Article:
These people live again in print as intensely as when their images were captured on old dry plates of sixty years ago… I am walking in their alleys, standing in their rooms and sheds and workshops, looking in and out of their windows. Any they in turn seem to be aware of me. Ansel Adams
i saw the film “12 years a slave” yesterday and was (and am still) completely gob smacked at its intense beauty and the ferocious and insipidly ignorant evil that weaves through it like a poison gas. the images of beatings, ownership, and poverty still haunt me like a thousand bites of bayou mosquitoes.
when ii was in my late teens, ii read “metamorphosis” by franz kafka which had a similar effect on my heart as well. as ii watched the lead character solomon northup rolling on the floor of the dark dank cellar trying to maneuver with his newly acquired leg irons, ii was reminded of gregor samsa on his bed the morning he woke in the body of a cockroach. he attempted to roll to and fro on his bed just as our hero did.
this similarity caused me to ponder the arc of these characters and perhaps the universal quality that both these stories portray. in no way do ii mean to make light of mr. northup’s situation or journey. quite the contrary actually- it was nothing less than heroic. ii remain awestruck at his ability to remain peaceful amidst such violence and strife. it is a serenity ii may only strive for.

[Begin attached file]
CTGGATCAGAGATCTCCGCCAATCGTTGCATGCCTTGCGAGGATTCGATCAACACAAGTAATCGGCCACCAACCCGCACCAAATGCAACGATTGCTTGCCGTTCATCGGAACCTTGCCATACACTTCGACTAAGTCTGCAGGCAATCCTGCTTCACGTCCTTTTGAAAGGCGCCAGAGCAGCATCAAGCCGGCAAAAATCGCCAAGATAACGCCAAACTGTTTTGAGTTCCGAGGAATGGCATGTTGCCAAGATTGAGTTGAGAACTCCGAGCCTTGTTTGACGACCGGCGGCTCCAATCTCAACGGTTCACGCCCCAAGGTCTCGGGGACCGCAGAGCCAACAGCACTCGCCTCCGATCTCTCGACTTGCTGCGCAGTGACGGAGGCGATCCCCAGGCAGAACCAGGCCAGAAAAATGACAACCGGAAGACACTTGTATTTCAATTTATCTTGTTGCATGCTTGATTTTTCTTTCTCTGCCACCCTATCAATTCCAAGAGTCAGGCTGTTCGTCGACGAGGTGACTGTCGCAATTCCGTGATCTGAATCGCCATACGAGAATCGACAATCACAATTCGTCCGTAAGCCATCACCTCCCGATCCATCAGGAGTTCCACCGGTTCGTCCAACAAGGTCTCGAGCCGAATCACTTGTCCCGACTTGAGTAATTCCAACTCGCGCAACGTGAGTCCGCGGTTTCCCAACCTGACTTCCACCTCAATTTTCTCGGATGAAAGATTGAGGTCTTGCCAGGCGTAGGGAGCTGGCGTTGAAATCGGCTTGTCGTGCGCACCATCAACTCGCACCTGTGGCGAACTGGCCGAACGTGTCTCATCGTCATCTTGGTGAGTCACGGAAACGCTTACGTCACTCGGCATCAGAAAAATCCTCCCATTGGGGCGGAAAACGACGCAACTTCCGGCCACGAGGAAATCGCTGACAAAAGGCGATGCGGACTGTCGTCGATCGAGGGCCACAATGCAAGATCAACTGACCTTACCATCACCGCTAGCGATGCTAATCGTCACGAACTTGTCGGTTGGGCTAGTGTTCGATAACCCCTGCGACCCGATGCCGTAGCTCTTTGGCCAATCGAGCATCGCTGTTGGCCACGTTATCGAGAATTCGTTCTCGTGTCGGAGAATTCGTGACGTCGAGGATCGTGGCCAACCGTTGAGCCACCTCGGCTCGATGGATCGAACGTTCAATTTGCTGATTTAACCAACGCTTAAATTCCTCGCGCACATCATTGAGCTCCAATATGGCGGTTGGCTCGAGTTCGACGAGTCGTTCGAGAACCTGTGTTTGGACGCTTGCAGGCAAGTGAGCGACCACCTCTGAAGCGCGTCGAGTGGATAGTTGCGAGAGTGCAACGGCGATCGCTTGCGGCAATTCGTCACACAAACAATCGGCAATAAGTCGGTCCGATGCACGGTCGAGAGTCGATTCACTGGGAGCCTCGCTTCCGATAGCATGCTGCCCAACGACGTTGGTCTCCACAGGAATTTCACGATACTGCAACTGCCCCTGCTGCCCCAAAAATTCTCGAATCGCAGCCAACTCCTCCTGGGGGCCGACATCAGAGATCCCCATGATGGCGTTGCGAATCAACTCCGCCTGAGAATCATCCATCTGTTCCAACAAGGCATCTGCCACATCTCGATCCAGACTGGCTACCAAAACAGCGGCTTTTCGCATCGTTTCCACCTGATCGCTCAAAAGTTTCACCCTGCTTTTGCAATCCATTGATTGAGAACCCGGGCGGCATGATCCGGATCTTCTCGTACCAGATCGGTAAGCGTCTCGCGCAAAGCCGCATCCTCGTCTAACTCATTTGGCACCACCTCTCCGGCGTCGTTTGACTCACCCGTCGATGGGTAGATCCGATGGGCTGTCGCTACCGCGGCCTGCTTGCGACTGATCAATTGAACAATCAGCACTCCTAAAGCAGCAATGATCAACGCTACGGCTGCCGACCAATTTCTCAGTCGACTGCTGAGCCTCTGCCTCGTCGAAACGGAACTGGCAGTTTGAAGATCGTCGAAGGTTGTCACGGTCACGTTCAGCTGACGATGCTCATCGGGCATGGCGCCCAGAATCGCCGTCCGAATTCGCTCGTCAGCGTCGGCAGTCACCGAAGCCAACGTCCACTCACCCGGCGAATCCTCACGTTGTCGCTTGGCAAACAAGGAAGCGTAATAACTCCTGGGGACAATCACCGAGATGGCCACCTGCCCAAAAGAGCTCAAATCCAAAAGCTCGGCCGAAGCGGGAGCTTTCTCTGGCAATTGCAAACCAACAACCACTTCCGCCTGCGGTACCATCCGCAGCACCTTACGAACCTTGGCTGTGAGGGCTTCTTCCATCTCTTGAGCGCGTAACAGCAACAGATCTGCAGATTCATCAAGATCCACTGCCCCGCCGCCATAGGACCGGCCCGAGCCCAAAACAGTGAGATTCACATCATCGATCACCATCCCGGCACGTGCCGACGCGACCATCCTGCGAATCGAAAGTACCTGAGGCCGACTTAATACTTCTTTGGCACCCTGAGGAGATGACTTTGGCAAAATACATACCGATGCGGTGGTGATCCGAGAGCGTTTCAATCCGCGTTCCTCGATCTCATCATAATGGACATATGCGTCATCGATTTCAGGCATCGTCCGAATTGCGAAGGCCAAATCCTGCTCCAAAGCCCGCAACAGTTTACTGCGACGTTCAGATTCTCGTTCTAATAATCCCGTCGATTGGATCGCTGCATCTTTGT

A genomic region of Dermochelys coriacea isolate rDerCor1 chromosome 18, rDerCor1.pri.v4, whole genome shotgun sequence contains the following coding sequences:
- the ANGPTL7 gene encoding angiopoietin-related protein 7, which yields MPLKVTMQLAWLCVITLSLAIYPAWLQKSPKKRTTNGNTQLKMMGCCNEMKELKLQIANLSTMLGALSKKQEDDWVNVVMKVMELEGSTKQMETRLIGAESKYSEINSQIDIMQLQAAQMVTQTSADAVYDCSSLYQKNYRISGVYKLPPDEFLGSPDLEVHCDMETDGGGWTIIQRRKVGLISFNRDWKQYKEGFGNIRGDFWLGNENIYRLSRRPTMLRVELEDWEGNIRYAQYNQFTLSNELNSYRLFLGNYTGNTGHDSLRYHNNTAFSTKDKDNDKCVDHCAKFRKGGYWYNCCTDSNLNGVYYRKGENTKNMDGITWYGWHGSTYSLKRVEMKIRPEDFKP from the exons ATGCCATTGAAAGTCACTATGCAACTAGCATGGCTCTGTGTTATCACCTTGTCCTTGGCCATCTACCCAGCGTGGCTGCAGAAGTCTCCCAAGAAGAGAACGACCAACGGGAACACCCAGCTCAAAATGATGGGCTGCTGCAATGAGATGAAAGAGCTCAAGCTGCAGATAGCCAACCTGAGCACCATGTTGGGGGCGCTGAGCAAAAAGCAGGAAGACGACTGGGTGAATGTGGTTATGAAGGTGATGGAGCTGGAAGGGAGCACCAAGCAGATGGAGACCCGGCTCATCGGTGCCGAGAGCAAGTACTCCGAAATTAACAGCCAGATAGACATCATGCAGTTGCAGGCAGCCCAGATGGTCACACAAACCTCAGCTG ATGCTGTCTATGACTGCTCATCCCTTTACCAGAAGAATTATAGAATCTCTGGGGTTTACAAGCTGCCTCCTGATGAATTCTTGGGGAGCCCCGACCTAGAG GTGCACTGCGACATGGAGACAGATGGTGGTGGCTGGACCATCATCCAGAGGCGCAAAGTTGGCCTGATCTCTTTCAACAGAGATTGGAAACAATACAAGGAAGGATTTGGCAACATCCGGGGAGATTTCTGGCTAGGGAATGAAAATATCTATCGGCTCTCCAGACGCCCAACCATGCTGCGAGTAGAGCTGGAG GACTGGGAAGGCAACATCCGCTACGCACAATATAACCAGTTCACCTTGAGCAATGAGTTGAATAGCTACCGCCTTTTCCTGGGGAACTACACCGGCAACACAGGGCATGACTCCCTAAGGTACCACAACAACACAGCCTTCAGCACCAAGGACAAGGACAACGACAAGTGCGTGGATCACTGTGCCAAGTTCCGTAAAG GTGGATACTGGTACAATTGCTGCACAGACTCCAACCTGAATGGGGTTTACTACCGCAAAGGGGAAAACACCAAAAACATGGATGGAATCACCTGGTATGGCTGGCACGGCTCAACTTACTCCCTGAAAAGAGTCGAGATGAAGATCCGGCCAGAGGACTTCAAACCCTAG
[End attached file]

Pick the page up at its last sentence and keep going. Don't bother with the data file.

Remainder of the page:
but there is a universality to these written journeys of transformation. life does have a way of landing a house on top of us without our permission or knowing and often we find ourselves thrown into situations that we had no awareness or agreement with. yet it is our path to either survive or surrender. and often- as with our northup character he did both which in buddhist lore is how we find our answers.
there may not be a bigger than life character offered up in film this year. solomon northup’s heart and courage exceed any ii have seen to date. it is not a loud and bombastic cinematic offering with special effects and layered soundtrack. it is at once a small quiet story that screams for retribution and justice to the inner workings of our souls.
this film should be seen by the entirety of our nation and placed in the classrooms followed by discussions. there is human nature represented here that would benefit us all if it were aired out to dry and put on display.
make it an imperative to see this film.